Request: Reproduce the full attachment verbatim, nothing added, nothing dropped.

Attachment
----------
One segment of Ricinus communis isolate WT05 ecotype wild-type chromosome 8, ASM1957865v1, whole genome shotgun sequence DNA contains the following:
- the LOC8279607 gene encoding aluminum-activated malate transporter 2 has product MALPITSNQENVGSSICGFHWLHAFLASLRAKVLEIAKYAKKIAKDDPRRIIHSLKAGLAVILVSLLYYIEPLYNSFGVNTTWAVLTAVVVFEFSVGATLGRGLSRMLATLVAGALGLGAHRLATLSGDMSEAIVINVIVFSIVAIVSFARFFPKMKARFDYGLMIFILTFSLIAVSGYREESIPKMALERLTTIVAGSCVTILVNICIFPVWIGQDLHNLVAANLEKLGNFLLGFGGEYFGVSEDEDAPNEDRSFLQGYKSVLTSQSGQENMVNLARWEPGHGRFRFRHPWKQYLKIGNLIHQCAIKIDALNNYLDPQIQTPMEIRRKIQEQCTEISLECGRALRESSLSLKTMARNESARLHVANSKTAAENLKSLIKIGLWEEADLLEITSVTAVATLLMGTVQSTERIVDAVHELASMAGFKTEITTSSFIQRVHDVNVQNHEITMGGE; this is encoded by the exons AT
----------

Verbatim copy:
One segment of Ricinus communis isolate WT05 ecotype wild-type chromosome 8, ASM1957865v1, whole genome shotgun sequence DNA contains the following:
- the LOC8279607 gene encoding aluminum-activated malate transporter 2 has product MALPITSNQENVGSSICGFHWLHAFLASLRAKVLEIAKYAKKIAKDDPRRIIHSLKAGLAVILVSLLYYIEPLYNSFGVNTTWAVLTAVVVFEFSVGATLGRGLSRMLATLVAGALGLGAHRLATLSGDMSEAIVINVIVFSIVAIVSFARFFPKMKARFDYGLMIFILTFSLIAVSGYREESIPKMALERLTTIVAGSCVTILVNICIFPVWIGQDLHNLVAANLEKLGNFLLGFGGEYFGVSEDEDAPNEDRSFLQGYKSVLTSQSGQENMVNLARWEPGHGRFRFRHPWKQYLKIGNLIHQCAIKIDALNNYLDPQIQTPMEIRRKIQEQCTEISLECGRALRESSLSLKTMARNESARLHVANSKTAAENLKSLIKIGLWEEADLLEITSVTAVATLLMGTVQSTERIVDAVHELASMAGFKTEITTSSFIQRVHDVNVQNHEITMGGE; this is encoded by the exons AT